An MCC-supported effort to raise rabbits helps increase income and improve diets.
For more than 60 years, Hashem Manar Al Attar’s family has lived on the northern edge of the Gaza Strip, with generations eking out a living from what they can grow or earn, weathering the violence and turmoil of this spit of land as best they can.
Over the past decade, the difficulties have multiplied.
Since 2006, Al Attar and other Gazans have not been permitted to cross into Israel for the jobs that helped sustain Palestinian families in the small city of Beit Lahia, near the border. Three years later, during fighting between Israeli forces and armed Palestinian factions, the family’s home was destroyed by an Israeli tank, forcing them to spend a year living in a tent.
To support himself and the 11 other family members who share his home, the 27-year-old has relied on selling strawberries, watermelons, cucumbers and corn he grows on rented land.
But whether Israel allows crops to be exported from Gaza can change from day to day, and Al Attar, to make a profit, needs for trade to be allowed at the time his crop is ready for harvest.
As his options narrow, one of Al Attar’s newest hopes is not in the fields he farms — but in the rabbits in simple wire cages outside his family’s small, concrete-block home.
Since 2007, MCC and a Palestinian partner organization, Al Najd Developmental Forum, have provided livestock and training in raising animals for families in Gaza, a densely populated region where the United Nations estimates some 80 percent of residents rely on outside assistance.
“In such a dire situation, the work of MCC partners like Al Najd becomes especially important, helping families to eat better and to have the dignity of better supporting themselves and their loved ones,” says Joanna Hiebert Bergen, MCC representative in Palestine and Israel with her spouse Dan Bergen. They are from Winnipeg, Man.
Al Attar began participating in the project last June, receiving three female rabbits and one male.
He began breeding them, and within a couple of months, the family was able to eat rabbit meat, a valuable source of protein, each week.
With income from selling rabbits, Al Attar began buying more vegetables and fruits in the market and purchasing needed items such as school clothes for the family’s children.
Some 180 families have begun raising rabbits over the last three years through this effort, which MCC supports through its account at the U.S.-based Foods Resource Bank.
In addition to providing animals, Al Najd trains farmers in how to properly feed the rabbits, give them medication and use their waste as organic fertilizer. A veterinarian regularly visits the homes of families involved in the project. During cold winter temperatures, Al Najd helped Al Attar and others involved in the project to build warmer shelters to protect the rabbits.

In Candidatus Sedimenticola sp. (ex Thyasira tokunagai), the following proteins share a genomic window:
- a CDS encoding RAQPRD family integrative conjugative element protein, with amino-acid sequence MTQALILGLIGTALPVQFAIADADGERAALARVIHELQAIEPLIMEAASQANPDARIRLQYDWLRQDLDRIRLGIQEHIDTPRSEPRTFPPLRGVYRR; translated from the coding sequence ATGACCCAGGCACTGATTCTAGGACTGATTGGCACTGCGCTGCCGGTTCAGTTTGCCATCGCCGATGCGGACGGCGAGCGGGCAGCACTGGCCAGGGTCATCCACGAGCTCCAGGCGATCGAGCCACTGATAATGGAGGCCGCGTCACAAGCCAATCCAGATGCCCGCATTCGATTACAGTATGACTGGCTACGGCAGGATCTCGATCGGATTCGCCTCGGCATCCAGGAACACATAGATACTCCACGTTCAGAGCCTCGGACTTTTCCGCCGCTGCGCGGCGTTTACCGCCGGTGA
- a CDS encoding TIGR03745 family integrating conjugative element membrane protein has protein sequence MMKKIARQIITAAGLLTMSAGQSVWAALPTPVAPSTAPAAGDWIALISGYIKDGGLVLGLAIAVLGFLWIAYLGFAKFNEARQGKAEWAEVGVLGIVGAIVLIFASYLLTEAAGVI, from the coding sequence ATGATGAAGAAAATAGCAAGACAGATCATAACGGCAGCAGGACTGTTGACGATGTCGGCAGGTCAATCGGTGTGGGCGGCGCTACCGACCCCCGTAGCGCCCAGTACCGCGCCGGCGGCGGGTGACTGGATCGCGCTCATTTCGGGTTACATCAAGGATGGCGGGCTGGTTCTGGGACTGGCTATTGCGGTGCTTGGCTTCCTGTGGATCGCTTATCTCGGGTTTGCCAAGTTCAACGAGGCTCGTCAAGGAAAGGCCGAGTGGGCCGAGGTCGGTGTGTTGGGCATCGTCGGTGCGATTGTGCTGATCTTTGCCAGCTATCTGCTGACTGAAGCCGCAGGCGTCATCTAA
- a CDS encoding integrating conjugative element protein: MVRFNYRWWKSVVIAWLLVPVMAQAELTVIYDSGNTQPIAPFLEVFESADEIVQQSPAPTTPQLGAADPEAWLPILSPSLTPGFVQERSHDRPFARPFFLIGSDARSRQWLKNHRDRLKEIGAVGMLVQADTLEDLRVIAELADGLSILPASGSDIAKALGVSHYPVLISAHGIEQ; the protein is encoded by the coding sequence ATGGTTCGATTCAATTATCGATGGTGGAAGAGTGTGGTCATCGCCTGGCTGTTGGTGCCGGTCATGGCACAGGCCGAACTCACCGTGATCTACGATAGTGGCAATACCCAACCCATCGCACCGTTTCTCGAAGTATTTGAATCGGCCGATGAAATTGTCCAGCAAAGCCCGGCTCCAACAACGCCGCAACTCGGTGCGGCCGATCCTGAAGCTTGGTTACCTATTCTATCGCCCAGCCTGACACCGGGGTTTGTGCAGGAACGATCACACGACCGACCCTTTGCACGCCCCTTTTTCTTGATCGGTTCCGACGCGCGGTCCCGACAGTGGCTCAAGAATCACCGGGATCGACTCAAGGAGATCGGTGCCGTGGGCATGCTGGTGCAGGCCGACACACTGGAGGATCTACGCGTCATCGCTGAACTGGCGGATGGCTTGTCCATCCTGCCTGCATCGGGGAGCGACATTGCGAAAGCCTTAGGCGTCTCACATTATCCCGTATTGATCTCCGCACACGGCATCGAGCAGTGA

When the food security project began in 2007, it included chickens as well. But according to Al Najd, rabbits were more successful — better at both reproducing quickly and resisting disease.
According to Al Najd, female rabbits can give birth about once a month, with litters of up to 10 rabbits, though not all offspring always survive.
The benefits spread quickly. Al Attar, for example, has given rabbits to relatives, neighbors and friends and offered them advice on how to raise them.
With income from rabbits, he was able to begin raising pigeons — creating another source of food and income for his family.
But no matter how successful these efforts are, Al Attar’s future depends on many factors outside his control.
Feed for rabbits and pigeons, for instance, must be imported from Israel, and prices have tripled since 2012, according to Al Najd.
The threats are not just economic. Al Attar’s home is in a part of the Gaza Strip particularly vulnerable to fighting between Israelis and Palestinians and to attacks by the Israeli military.
Last December, a storm ripped into the simple concrete-block house where 12 family members crowd into the two main 6-by-6-foot rooms to sleep. It soaked the family’s meager belongings and tore off the metal roof. Al Attar was able to put the roof back on, but daylight shows through part of the damaged metal.
Al Attar doesn’t think the area in which he lives is secure — but acknowledges a reality that rings true for people across Gaza.
“This is the only available option,” he says.
His father, standing nearby, speaks up as Al Attar reflects on the situation in Gaza, eager to add that those in the international community who are conscious of the situation, and who want to, can act to raise awareness about the challenges Gazans face.
Seemingly against all odds, both Al Attar and his father maintain hope for a peaceful resolution to the conflicts between Palestine and Israel — a hope that Al Attar says grows out of his faith.
“We believe in God,” he says, “and God will not leave us . . .”
The U.S. government provides support for Israel's siege of Gaza, which severely restricts the movement of people in and out of Gaza, as well as goods and supplies. Urge your members of Congress to end their support for the blockade of Gaza. Learn more.